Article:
Let me give you seven reasons why you need to do this. First, because of human nature. If it's not planned, we tend to do what comes naturally, and normally what comes naturally is not good. Righteousness rarely just happens. It must be planned and worked at.
Second, goals and planning gives a person a sense of hope. God made man to be a creature of hope. Hope is the subjective counterpart to our objective goals. When we lose hope, Scripture says that we lost motivation to do anything. According to Scripture, hope purifies us, brings perseverance, gives a context for joy in the face of tribulation and gives us vision.
Third, we should plan because God calls us to be stewards of our time. Goals and planning give us concrete ways of measuring whether we have been good stewards or not. It makes us more objective in our self-evaluation.
Fourth, because planning makes us more efficient. We tend to misuse time just like we misuse money when we don't plan.
Fifth, because planning ahead helps us to pinpoint obstacles to progress. It helps us take preventative medicine rather than always restorative medicine.
Sixth, planning is important because it helps us to take Dominion. You are much more in control of your environment and much less tyrannized by the urgent when you plan.
Seventh, it helps you to know how to say "yes" or "no" to opportunities that come along. Too many parents can't say "No" to their children's demands simply because they don't know what God wants them to do. They are constantly involved in this and that project, depending upon the desires and pressures of the moment. Plan.
Second, be strategic in your planning. There were all kinds of ministry opportunities for Paul (far more than he could possibly do), but he chose ones based on his calling, the impact that the action would have, the need of the moment, the resources that he had. Don't try to do everything. Based on your gifts, your calling, your limited time, you season of life, etc, evaluate what is the most important thing to do now. Just because the pastor's family or your friends are doing something, does not mean you should be. God's unique calling on Paul made his plans different from Peters or Timothy's or Apollos'. It's interesting that Apollos did not let Paul pressure him into going to Corinth again before he was convinced he should. Apollos was apparently being strategic. Because he too was a planner, he wasn't easily pushed around.
Creative in problem solving
Third, be creative in problem solving. Paul had two competing opportunities, both of which were critical. And he couldn't be in two places at one time. It would have been very easy for him to say, "I guess I have to say ‘No' to one of these." But he didn't blind himself with an either/or decision. "Either I solve Corinth's critical problems or I take this once in a life time opportunity in Ephesus." No. He thought outside the box. He realized that he could minister to Corinth by letter, so he wrote two letters to Corinth. He also sent two trusted leaders to Corinth, while he himself stayed in Ephesus. He was able to kill two birds with one stone. It is so easy for us to think in either/or categories. If you have a tendency to do that, do a brainstorming session with your family to see if anyone can think outside the box for solutions. And don't shoot down bad ideas right away, or you will narrow your options. Put everything on the board. Sometimes bad ideas can spark good ones. Be creative like Paul was.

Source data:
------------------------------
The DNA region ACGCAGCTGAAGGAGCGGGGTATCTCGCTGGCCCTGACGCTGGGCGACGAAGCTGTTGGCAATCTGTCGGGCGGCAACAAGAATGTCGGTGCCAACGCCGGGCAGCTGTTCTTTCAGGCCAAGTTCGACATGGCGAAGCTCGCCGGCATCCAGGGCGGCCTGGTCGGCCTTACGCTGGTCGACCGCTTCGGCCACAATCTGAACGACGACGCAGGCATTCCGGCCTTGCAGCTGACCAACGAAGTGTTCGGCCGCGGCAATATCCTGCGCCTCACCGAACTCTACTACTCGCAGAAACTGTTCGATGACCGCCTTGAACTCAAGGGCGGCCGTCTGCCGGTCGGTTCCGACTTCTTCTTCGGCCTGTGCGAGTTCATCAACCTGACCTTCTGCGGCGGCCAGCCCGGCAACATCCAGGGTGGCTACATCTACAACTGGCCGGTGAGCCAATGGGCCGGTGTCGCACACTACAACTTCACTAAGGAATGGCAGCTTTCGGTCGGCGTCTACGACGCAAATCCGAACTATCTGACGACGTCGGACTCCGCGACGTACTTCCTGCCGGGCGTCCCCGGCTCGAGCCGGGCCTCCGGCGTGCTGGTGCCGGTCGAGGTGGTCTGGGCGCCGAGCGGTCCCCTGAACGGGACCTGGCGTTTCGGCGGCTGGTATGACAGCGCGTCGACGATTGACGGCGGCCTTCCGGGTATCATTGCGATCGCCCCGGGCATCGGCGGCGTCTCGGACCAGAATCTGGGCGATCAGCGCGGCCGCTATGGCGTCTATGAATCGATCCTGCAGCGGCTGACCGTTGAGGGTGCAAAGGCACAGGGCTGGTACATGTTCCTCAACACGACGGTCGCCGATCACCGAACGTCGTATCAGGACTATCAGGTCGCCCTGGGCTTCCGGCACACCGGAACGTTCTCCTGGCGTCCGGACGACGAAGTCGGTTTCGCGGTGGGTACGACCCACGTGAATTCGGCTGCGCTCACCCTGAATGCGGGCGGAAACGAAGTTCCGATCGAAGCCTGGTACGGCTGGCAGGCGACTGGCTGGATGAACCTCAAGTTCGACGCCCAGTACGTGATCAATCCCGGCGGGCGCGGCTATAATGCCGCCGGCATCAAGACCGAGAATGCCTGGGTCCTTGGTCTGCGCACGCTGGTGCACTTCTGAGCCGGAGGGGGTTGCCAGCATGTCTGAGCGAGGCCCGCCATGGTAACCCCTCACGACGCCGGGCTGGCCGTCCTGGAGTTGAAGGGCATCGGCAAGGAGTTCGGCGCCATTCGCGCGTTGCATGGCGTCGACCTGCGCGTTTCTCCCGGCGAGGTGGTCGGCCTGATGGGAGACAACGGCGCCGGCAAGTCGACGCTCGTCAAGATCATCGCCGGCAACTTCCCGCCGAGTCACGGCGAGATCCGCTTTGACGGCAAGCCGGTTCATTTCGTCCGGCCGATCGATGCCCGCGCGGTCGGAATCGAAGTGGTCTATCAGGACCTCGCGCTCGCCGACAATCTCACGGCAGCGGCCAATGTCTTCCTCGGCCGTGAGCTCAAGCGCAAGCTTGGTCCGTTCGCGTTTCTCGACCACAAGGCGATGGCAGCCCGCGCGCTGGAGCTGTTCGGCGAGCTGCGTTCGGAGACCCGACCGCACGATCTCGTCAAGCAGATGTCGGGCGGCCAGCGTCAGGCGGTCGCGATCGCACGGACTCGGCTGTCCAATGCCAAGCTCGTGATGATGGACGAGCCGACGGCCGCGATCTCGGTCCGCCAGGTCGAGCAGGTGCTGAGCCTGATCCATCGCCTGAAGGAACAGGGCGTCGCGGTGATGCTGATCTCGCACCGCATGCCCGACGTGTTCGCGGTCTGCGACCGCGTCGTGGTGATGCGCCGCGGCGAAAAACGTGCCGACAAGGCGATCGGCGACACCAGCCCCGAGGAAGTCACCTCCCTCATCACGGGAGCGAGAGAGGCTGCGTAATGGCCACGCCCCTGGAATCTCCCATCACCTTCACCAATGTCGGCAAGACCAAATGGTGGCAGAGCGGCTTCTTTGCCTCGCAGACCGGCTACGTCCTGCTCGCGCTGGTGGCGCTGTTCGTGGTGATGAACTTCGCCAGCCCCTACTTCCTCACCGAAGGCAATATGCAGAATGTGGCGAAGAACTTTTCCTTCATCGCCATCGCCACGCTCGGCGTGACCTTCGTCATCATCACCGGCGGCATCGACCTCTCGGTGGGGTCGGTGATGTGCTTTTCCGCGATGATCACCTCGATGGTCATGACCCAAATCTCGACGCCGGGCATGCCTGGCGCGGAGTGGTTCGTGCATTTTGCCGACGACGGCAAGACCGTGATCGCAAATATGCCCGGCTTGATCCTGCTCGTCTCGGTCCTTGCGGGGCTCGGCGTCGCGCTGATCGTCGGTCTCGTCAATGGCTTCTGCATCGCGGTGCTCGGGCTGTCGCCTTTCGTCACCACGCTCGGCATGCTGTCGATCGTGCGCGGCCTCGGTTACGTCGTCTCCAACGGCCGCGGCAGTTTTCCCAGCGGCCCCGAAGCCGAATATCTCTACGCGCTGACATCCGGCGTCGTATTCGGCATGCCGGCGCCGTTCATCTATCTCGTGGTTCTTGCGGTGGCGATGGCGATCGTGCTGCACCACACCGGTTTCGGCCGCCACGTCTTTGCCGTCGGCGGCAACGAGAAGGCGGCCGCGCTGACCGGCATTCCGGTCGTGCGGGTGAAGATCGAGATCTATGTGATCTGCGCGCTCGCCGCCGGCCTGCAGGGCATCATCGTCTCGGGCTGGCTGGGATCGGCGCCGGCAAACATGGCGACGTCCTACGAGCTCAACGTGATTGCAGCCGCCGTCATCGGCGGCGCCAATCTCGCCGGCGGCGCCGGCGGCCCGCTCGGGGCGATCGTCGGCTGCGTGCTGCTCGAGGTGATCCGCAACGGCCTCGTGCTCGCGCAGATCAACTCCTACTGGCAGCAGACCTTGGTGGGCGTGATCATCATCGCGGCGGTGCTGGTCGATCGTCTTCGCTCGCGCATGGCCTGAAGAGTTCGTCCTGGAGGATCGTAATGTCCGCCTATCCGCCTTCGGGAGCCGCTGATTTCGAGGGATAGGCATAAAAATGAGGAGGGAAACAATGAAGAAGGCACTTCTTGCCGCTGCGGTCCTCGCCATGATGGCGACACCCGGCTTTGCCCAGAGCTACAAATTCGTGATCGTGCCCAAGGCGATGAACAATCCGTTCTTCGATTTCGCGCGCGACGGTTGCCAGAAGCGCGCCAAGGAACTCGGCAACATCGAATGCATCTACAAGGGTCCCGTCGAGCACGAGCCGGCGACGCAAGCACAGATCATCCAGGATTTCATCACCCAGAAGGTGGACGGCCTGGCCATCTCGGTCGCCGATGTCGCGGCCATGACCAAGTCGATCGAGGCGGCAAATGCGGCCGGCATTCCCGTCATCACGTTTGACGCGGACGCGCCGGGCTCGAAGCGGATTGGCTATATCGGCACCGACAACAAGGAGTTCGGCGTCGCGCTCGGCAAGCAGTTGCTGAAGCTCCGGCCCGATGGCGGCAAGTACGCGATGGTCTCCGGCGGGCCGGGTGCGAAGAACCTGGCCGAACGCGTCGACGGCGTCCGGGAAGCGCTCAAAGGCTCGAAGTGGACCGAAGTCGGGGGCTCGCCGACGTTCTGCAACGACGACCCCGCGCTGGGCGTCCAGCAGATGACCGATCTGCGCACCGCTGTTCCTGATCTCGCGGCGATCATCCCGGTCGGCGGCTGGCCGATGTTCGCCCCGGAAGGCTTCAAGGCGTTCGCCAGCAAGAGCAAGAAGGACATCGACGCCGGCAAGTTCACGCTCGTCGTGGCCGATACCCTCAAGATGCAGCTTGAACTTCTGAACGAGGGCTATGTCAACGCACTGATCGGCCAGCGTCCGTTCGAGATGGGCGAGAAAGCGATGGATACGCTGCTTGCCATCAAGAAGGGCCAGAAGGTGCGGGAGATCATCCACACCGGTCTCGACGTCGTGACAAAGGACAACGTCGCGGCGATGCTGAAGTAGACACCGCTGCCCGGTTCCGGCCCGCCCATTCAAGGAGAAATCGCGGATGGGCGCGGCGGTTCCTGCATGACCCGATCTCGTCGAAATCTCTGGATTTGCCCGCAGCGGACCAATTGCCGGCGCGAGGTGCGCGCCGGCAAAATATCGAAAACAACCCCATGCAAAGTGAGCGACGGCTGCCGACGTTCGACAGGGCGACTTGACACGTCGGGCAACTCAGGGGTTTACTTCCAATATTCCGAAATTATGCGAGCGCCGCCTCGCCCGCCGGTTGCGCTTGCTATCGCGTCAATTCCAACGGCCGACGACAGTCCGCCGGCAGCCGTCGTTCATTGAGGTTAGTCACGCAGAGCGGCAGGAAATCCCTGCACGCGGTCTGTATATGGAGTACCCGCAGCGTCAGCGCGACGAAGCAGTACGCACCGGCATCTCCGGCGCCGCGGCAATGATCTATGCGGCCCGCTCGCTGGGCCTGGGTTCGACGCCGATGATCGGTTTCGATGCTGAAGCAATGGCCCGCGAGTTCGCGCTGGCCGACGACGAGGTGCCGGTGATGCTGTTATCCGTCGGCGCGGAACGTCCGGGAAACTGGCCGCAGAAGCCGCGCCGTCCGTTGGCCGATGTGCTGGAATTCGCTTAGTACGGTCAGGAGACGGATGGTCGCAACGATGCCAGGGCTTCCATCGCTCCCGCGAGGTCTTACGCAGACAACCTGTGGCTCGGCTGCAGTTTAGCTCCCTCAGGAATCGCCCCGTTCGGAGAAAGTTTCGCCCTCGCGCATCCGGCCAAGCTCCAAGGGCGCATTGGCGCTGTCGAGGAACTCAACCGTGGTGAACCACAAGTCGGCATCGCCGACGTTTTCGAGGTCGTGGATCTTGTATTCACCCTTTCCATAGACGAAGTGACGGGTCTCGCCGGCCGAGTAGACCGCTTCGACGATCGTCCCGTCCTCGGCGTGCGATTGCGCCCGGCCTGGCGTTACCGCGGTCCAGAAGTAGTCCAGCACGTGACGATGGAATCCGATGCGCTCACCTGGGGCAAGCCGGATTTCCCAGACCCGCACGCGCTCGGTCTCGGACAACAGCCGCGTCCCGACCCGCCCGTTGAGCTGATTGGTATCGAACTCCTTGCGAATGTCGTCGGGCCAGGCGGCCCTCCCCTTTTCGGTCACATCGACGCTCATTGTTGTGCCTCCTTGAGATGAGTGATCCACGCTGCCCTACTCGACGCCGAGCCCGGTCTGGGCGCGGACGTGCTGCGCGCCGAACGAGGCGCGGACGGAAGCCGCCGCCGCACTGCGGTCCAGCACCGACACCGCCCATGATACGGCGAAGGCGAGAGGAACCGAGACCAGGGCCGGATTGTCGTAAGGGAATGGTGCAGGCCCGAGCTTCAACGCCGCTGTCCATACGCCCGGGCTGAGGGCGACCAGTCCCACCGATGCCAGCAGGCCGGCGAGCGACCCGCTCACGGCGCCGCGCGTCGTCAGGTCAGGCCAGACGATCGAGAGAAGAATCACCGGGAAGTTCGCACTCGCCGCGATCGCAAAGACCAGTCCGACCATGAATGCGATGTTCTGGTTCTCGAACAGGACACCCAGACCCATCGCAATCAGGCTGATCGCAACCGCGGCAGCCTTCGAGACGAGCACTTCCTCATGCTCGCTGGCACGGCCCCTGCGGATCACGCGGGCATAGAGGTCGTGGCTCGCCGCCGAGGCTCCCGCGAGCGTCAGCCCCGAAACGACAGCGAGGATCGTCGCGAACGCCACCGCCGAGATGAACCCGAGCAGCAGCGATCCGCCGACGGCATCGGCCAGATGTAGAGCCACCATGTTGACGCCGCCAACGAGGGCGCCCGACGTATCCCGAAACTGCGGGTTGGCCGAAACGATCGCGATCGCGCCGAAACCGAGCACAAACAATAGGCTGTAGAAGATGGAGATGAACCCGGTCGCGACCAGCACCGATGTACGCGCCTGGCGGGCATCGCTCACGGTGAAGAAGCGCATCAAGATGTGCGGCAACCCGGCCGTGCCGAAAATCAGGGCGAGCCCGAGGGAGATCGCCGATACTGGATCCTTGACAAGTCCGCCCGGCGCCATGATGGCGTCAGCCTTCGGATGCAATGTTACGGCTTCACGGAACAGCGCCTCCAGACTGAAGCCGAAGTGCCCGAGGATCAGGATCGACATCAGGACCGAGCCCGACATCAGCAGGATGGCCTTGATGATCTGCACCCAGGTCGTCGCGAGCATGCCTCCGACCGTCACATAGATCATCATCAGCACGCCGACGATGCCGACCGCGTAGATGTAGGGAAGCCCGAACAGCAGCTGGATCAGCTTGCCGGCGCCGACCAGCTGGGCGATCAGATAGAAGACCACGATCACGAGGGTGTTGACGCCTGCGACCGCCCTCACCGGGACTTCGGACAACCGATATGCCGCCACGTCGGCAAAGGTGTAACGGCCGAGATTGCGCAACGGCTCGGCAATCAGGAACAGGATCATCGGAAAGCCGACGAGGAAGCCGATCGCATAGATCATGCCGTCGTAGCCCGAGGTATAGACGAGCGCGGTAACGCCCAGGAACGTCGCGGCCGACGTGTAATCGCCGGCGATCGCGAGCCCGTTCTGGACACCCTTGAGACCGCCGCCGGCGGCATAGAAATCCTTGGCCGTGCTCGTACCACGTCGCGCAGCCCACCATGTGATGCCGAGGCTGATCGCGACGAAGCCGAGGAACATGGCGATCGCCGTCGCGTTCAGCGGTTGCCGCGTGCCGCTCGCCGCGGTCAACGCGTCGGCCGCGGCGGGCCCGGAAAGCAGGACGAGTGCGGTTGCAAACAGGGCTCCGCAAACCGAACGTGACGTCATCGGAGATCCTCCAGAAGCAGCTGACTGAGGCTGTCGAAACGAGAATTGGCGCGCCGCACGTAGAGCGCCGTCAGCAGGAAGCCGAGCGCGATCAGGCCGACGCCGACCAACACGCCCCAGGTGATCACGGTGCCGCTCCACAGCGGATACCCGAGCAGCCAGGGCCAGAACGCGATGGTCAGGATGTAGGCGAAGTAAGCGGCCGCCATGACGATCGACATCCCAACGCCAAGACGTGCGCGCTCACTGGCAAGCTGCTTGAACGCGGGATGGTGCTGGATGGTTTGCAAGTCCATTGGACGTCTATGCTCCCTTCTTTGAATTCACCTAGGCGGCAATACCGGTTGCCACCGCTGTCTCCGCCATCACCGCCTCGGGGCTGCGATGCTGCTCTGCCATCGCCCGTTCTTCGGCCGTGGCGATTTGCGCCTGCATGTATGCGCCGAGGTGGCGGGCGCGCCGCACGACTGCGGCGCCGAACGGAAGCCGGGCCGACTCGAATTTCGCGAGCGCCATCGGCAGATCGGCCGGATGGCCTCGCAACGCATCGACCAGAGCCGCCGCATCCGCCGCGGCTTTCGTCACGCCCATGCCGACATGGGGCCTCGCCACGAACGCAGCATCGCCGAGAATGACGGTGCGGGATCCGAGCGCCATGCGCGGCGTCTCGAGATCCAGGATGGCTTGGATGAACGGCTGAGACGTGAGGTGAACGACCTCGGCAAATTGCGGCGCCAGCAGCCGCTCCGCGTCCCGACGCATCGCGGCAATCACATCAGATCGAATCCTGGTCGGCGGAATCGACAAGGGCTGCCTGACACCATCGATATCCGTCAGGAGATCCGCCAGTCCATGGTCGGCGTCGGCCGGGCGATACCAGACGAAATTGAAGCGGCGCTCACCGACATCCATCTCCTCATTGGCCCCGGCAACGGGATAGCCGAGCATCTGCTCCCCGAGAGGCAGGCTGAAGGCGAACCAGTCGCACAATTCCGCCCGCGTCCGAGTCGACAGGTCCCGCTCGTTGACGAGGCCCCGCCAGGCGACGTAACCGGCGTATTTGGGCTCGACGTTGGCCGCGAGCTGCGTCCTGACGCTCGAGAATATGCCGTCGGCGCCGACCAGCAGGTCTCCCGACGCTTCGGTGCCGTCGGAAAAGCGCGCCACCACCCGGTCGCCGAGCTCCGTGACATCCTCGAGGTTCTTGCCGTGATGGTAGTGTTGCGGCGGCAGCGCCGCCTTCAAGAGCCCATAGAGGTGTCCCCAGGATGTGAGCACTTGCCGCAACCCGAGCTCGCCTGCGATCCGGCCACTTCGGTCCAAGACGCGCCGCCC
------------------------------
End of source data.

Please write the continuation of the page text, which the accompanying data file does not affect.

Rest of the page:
Fourth, be flexible. Paul was constantly changing his plans, and because he had plans, he knew what changes were possible and what ones were not. He wouldn't have been able to do that if he hadn't already done some planning. And by the way, being driven to and fro by the tyranny of the next urgent thing is not being flexible. It's a failure to plan.
Don't get stressed out when things don't work out as you hoped.
Fifth, don't be so driven by your goals that you are constantly frustrated when God keeps you from achieving the plans. Plans are tools, not absolute rules. Only God is absolute. And realizing up front that your plans will change will help you not to get so stressed out when things don't work out as you had hoped.
And then finally, trust God. Trust him to prosper the plans that are good, and trust him to change the plans that need to be changed. Trust Him to be in the details of your life. Trust him for your future. In fact, the main reason you can plan good for the future is that you have a God who loves you and has a good future for you. Like the little boy that I started with, you can put your arms around God and say, "Thank you for tomorrow." Invite the Holy Spirit to be part of your plans. Ask for His wisdom. Give Him glory when the plans turn out. Trust in the power of the cross. Be driven by the greatness of the Great Commission. Hardy Powers said, "Our plans usually mark the limits of our faith…" Where are the limits of your faith? Stretch your faith by planning to do what only God could accomplish through you. It is only as you put your trust in the Lord Jesus Christ for your salvation (as Paul had) that you will have this grace for living.
And as you seek to imitate Paul in your planning, may God prosper you and fill your hearts with joy. Amen.
I charge you not to limit your faith by failing to plan. Instead, with faith in the goodness of the God who holds your future, plan audacious plans that require God's grace, seek His guidance, and relax in His sovereignty. Amen.